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County council hopefuls in north, west suburbs share policy goals, split on progressives’ advocacy

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Courtesy of Jack Betkowski, Joe Wise
Democrat Jack Betkowski (left) is running against Republican Joe Wise for an open seat in Allegheny County Council's 1st District, which covers the Ohio River Valley and airport-area suburbs.

Airport-area suburbs and communities in the Ohio River Valley will pick a new member of Allegheny County Council in the Nov. 2 election. Although both candidates agree that council should prioritize infrastructure needs, they differ on whether it should address more controversial topics.

Next month’s contest marks Democrat Jack Betkowski’s second run to represent County Council District 1. The two-term Ross Township commissioner lost a close race for the seat in 2017 to departing Republican incumbent Tom Baker. This year, Betkowski faces Republican Joe Wise, a former Moon supervisor.

If elected, both candidates said they would focus on ensuring the county maintains basic services such as snow removal, road repairs and parks maintenance. They are running to represent Aleppo, Ben Avon, Ben Avon Heights, Coraopolis, Emsworth, Findlay, Glen Osborne, Glenfield, Haysville, Kilbuck, Moon, North Fayette, Ross and West View.

Betkowski is retired after a career processing payments at the Federal Reserve Bank of Cleveland, which runs an office in Pittsburgh. If elected to county council, he said he would work to reduce rainwater run-off from commercial developments that encroach on green space, preventing the land from absorbing rainwater.

“Over the last few years in particular, it's been hard to get more than six months without something on the news about flooding along McKnight Road [in the North Hills], and that clearly is maybe a textbook example of [what] many places in Allegheny County are dealing with,” Betkowski said.

“It's going to take a joint effort among many communities in the county to deal with these problems,” he added, partly because run-off from some communities can cause damage elsewhere downstream. If elected, Betkowski said, he will try to help municipalities to coordinate a response to the issue.

Wise said he would support that work, too. A former UPMC Health Plan lobbyist, he now runs his own corporate communications and public affairs consulting firm.

Wise declined to be interviewed for this story, but in an email, he faulted some sitting county councilors for proposing what he called “extremist” legislation.

As examples, he cited a Democrat-backed motion that declared racism to be a public health crisis, as well as a failed attempt to stop police from using “less-lethal” weapons to disperse protests. In addition, Wise noted that a resolution pending before a council committee would encourage school districts in the county to incorporate critical race theory perspectives into their curricula.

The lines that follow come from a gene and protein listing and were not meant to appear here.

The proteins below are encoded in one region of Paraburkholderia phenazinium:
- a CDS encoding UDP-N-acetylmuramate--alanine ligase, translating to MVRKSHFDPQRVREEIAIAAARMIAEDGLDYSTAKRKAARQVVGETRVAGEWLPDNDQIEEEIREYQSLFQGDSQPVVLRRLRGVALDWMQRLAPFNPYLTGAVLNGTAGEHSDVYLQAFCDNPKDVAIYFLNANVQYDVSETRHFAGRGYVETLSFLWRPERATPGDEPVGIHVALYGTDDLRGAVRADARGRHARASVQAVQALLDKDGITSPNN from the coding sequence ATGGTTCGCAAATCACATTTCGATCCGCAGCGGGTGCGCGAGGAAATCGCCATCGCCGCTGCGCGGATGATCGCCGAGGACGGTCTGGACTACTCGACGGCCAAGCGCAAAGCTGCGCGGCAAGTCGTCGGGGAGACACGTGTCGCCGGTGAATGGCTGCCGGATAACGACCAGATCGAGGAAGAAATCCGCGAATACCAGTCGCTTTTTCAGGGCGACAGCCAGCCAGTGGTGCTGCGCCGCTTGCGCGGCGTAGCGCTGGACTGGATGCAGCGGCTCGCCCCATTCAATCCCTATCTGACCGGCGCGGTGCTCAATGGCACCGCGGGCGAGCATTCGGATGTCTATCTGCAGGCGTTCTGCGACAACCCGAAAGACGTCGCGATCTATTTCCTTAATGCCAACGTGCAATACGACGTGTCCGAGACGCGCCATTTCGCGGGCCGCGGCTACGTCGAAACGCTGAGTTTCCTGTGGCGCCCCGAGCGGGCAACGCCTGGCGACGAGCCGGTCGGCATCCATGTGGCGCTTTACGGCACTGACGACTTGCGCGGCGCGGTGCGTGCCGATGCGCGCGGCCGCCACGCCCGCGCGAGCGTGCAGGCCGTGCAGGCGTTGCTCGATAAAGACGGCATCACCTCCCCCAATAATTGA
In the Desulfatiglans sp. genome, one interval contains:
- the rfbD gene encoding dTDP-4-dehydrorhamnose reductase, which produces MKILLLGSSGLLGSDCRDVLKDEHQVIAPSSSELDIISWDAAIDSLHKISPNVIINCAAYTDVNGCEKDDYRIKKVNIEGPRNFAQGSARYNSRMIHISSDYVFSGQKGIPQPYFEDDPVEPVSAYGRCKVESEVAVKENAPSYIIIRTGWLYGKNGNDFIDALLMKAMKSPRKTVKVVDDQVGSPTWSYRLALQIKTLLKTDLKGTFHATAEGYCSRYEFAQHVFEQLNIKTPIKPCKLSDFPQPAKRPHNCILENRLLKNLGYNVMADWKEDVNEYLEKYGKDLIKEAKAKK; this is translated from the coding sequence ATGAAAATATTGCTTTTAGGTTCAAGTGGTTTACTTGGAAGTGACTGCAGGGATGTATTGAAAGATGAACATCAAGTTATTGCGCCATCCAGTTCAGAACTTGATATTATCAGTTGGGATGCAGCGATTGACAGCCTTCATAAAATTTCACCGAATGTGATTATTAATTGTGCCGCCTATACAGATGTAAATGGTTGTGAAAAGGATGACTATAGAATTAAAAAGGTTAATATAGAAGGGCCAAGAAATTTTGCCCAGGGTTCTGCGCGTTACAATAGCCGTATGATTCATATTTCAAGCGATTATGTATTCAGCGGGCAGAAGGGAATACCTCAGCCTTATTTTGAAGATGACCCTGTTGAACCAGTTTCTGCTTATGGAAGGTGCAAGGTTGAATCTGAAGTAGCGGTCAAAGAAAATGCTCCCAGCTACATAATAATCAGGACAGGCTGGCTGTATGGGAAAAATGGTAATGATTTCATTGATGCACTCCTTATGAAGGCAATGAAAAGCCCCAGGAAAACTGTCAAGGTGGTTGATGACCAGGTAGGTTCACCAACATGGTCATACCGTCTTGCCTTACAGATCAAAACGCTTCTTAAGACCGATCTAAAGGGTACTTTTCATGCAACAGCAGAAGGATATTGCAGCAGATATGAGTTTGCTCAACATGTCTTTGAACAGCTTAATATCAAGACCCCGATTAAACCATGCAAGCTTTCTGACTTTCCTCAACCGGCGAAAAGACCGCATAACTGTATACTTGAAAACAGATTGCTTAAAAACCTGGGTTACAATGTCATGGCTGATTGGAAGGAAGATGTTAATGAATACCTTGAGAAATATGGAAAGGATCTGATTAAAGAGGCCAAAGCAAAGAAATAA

While the legislation describes critical race theory as exploring how racism has shaped law and public policy, and thus further contributed to racial disparities, conservatives often charge that the idea advocates for discrimination against white people.

“Within the last two years, county council has seen several divisive issues raised for which the council does not have jurisdiction,” Wise wrote in a statement.

Betkowski said he agreed that “county council does have a very limited scope of power.” But he said he didn’t object to other councilors’ efforts to raise controversial issues.

“As an elected official, you have a soapbox, and that does give you an opportunity maybe to raise issues or raise awareness of issues that maybe other people hadn't thought much about,” Betkowski said, although he indicated that he would not take that approach as a councilor.

“I do think that you do have to be aware that county council … at its core is about the things that affect people's daily lives,” he added. “And when it does its job well, you don't ever think about it, and the potholes get filled. The streets get plowed when it snows. The trash gets picked up on time.”

Still, Wise noted that Betkowski has served as a close mentor to Democratic county councilor Bethany Hallam, who since taking office in January 2020 has been a frequent sponsor of polarizing legislation before council.

“A vote for Mr. Betkowski would be one more vote for chaos,” Wise warned.

“I guess I'm a little bit taken aback that anyone would have concerns about an older, experienced person wishing to try to help mentor and guide younger people,” Betkowski replied. And he dismissed Wise’s allegation that he would vote in lock-step with Hallam.

“I'm my own person. I'm quite capable of making my own decisions and doing what I think is best,” he said.

An-Li Herring is a reporter for 90.5 WESA, with a focus on economic policy, local government, and the courts. She previously interned for NPR Legal Affairs Correspondent Nina Totenberg in Washington, DC, and the investigations team at the Pittsburgh Post-Gazette. A Pittsburgh native, An-Li completed her undergraduate studies at the University of Michigan and earned her law degree from Stanford University. She can be reached at
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